Hunter S. Thompson
After careful thought, I’d like to amend what I said yesterday: I do hate Hunter S. Thompson, and I don’t think it’s my hate that’s irrational; rather, my attempts to try and talk myself out of the fact that I’m just not a fan of his work or his persona are what I find to be irrational.
Reflecting on what and when Thompson wrote, I can maybe muster a whiff of respect for his time with Hell’s Angels. I do think that Fear and Loathing on the Campaign Trail ’72 has its merits as a book that shows how strange and weird the American political system has been for decades, but other than that, I think the guy was a drug-addled jokester. I know more people who have tattoos of his book covers than people who have anything intelligent to say about his work. He routinely gets lumped in with the Mailers, Didions, Plimptons, and other New Journalism icons whose work I like way more, but I’ve had it with trying to talk myself into accepting Thompson as one of the greats. — Jason Diamond, Literary Editor
I have read very little by the novelist James Salter. Partly, it’s because my particular reading maze doesn’t lead to many books by American men; and then, as of April, because of this ostensibly positive profile in The New Yorker. In that profile, he is quoted as saying what I suppose go for profound things these days, like, “My general moral apparatus is perhaps too archaic for the present times, and I think part of it is West Point.” Or, on breaking off a friendship with the admittedly difficult-sounding Saul Bellow, “I don’t like being a wing man.”
All writerly musings sound a little pretentious lifted out of context. And I have no idea if as Slate claimed, Salter is a sexist. But I always find it off-putting when men respond positively to media attempts to anoint them Great White Males. It triggers the contrarian in me. — Michelle Dean, Editor-at-Large
If there’s one writer I’d happily never, ever hear about again, it’s Vladimir bloody Nabokov. I’m well aware that at least part of this is a sort of instinctive iconoclasm — there’s something in the Australian psyche that demands you question what we call “tall poppies,” and Nabokov is one of the tallest of the lot. But quite apart from all that, there’s the fact that I just don’t like his writing — despite his formidable reputation as a prose stylist, I’ve always found his work florid and self-satisfied, the work of a man who just knows that he is a Great Writer. And then, of course, there’s the fact that he was a miserable old windbag who hated just about everything. I have no doubt that Nabokov would have hated my prose; that’s fine, because the feeling is mutual. — Tom Hawking, Music Editor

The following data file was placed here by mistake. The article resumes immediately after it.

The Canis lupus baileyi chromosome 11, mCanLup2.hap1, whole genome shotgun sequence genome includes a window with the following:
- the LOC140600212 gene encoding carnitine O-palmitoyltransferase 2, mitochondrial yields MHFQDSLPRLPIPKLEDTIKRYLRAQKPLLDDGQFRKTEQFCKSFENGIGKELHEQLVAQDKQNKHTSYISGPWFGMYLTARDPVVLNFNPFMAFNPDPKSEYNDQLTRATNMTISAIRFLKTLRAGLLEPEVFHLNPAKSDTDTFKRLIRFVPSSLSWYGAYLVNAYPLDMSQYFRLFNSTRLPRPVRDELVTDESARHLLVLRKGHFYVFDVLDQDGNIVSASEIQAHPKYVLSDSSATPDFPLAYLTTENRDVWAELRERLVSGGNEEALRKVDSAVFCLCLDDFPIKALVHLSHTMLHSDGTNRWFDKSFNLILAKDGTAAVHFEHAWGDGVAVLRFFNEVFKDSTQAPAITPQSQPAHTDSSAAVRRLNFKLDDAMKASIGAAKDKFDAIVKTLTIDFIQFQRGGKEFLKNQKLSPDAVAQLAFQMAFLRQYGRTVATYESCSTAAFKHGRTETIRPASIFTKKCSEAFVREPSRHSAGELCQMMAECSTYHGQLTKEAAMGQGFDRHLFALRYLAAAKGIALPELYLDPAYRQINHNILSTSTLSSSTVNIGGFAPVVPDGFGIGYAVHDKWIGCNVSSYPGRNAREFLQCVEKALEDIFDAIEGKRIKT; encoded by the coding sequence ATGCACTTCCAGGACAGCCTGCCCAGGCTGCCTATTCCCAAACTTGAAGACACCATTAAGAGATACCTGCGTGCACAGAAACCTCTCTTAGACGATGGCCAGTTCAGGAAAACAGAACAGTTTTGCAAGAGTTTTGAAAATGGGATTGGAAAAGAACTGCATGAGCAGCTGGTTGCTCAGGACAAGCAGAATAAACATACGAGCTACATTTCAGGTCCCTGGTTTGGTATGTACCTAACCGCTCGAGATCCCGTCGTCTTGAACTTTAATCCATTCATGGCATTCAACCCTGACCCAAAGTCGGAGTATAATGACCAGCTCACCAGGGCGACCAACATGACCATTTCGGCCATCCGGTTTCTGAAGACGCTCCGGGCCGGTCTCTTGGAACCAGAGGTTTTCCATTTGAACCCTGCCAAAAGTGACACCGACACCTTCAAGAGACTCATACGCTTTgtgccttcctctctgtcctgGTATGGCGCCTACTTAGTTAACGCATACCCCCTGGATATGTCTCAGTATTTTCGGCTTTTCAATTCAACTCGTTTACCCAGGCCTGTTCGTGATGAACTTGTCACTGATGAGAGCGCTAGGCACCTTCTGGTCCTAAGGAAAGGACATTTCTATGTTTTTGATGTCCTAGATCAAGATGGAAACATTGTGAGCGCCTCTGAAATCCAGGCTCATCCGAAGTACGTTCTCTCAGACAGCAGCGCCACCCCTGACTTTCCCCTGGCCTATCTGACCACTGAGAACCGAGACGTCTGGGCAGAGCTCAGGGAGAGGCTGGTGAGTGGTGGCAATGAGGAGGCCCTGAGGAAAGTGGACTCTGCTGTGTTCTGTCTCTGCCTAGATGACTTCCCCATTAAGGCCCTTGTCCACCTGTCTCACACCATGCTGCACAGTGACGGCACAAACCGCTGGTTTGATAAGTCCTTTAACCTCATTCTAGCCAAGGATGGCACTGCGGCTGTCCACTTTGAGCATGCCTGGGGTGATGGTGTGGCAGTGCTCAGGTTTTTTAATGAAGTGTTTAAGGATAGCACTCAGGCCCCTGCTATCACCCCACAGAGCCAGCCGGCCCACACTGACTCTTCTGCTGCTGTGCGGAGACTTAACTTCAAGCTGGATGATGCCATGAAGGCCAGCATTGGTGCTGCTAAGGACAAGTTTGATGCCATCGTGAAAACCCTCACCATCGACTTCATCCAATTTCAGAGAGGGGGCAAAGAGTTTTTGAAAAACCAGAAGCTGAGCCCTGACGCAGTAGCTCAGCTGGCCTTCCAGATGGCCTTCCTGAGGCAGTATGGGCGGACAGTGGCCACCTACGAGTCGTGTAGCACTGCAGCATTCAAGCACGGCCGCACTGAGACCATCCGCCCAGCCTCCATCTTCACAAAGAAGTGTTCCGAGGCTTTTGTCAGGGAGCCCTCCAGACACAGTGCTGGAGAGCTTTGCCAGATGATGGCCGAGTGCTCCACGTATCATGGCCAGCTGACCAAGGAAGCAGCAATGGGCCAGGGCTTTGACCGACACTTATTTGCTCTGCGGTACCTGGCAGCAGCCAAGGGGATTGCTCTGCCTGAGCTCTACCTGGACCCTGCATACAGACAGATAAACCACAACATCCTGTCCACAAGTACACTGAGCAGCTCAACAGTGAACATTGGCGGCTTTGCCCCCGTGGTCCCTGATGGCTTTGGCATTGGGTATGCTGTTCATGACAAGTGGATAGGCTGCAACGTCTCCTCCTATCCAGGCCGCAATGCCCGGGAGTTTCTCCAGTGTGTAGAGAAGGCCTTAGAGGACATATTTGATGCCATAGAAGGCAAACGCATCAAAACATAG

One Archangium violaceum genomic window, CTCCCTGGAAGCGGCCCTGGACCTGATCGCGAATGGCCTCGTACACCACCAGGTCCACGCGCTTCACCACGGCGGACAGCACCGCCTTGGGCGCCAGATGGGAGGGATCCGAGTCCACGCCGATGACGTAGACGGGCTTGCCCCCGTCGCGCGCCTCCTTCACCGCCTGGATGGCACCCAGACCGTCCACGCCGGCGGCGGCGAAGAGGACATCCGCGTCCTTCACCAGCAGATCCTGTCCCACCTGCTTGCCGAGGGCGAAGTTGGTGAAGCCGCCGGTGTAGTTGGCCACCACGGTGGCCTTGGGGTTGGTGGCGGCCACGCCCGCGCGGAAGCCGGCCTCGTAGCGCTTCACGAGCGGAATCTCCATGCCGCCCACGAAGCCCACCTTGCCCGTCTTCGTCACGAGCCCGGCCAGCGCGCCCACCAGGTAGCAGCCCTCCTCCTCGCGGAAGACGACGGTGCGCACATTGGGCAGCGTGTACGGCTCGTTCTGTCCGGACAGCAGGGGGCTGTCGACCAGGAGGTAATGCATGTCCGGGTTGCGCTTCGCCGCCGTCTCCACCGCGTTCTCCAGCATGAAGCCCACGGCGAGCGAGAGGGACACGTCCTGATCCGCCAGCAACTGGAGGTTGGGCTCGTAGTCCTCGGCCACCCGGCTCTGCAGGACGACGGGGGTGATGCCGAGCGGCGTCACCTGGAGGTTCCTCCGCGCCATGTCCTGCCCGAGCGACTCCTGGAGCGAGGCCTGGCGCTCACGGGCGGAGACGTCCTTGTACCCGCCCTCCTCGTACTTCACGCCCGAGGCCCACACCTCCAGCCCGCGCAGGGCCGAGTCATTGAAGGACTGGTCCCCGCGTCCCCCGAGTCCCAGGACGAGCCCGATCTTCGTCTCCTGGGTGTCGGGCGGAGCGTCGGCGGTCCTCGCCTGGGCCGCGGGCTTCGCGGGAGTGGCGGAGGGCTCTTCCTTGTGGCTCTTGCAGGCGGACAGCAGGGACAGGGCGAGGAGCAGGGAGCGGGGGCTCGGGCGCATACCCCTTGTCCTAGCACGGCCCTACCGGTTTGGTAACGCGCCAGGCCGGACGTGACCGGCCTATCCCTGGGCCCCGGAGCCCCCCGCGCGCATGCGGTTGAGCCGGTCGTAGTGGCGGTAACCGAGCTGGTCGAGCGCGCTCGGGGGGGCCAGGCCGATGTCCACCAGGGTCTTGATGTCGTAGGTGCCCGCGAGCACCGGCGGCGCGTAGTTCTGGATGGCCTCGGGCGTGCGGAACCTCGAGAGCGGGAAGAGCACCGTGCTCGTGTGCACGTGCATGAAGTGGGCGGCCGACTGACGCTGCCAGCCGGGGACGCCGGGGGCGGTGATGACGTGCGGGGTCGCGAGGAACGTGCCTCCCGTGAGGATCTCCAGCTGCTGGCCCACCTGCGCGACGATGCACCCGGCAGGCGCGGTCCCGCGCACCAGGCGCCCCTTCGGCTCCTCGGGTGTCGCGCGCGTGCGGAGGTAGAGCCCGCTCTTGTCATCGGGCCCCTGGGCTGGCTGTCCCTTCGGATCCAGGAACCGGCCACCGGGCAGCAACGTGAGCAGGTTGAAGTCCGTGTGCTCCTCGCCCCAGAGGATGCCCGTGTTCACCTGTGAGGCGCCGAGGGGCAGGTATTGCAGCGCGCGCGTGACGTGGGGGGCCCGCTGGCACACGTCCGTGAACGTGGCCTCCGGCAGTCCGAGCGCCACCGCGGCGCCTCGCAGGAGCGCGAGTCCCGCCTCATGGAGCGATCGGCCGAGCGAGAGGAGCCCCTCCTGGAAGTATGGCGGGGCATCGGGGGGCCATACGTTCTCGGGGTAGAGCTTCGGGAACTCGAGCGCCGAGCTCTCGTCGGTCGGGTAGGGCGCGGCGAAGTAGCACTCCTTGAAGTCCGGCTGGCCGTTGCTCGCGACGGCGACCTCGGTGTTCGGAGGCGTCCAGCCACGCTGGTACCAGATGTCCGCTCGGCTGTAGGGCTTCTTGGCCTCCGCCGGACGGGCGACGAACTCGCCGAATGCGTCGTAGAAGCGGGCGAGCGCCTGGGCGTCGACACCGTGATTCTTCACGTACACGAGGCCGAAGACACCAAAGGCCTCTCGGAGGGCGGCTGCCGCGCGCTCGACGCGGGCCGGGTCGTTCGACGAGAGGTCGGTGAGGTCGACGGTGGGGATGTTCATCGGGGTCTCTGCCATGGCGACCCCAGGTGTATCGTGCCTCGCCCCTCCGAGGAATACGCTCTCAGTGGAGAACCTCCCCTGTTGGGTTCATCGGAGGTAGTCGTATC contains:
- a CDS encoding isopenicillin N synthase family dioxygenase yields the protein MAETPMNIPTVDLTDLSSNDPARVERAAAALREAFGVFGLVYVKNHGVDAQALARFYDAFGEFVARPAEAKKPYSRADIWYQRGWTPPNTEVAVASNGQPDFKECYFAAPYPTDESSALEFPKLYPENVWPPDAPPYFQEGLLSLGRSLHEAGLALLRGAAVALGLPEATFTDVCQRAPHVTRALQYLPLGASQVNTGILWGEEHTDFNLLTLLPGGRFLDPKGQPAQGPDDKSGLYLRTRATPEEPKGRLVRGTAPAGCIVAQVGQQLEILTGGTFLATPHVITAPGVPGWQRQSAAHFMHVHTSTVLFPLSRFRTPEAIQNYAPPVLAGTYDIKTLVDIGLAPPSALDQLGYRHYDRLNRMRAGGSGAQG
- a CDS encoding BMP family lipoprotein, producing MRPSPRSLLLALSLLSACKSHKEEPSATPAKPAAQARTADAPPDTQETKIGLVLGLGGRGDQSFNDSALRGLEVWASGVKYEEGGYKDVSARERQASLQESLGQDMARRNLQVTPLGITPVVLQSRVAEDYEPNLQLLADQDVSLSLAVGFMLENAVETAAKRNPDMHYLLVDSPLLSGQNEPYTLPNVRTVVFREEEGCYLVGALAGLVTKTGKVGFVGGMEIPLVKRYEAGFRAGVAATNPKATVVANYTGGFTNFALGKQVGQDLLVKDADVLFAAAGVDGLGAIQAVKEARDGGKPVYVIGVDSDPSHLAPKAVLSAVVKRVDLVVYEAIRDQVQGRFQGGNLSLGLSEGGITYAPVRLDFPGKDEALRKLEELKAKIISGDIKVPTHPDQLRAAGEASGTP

I recognize that James Ellroy is an important writer within the modern pulp canon, and I thank heavens that he wrote L.A. Confidential, so that it could become one of my favorite movies. And then I tried to read the book. And man. Gotta tell you. It was tough. His prose? Impossible. Two-word sentences. Sometimes three. Bap bap bap. Stuck with it. Tried to tough it out. Great movie. Must be a great book? Wrong. No such luck. Trying to sound terse. Trying to sound tough. Trying to sound lean. Ultimately monotonous. And repetitive. And annoying. No thanks, James. Sorry, pal. Good plotting. Good characters. Unreadable prose. I’ll stick with the movie. — Jason Bailey, Film Editor
Throughout high school and most of college, I was an odd sort of baby literary snob: the kind who wouldn’t deign to read the supposedly straightforward novels of the Victorian era because I was too busy with modernism’s scorched-earth experimentalism. For the most part, I’ve gotten over it, falling in love with the Brontës and George Eliot and Wilkie Collins a good decade after I should have — and, in the process, discovering what a pretentious twerp I was for dismissing their complex masterworks as simple stories. But there’s one 19th-century Brit I still can’t make myself read: Charles Dickens. Oh, sure, I appreciate the archetypes he created, from Ebenezer Scrooge to Miss Havisham (although I probably should not reveal how many times I was assigned to read Great Expectations for an English class and couldn’t get past the first half). For whatever reason, though, I just can’t get wrapped up in his sprawling narratives. Many people can’t put down Dickens’ novels; most of the time, I can’t even pick them up. — Judy Berman, Editor-in-Chief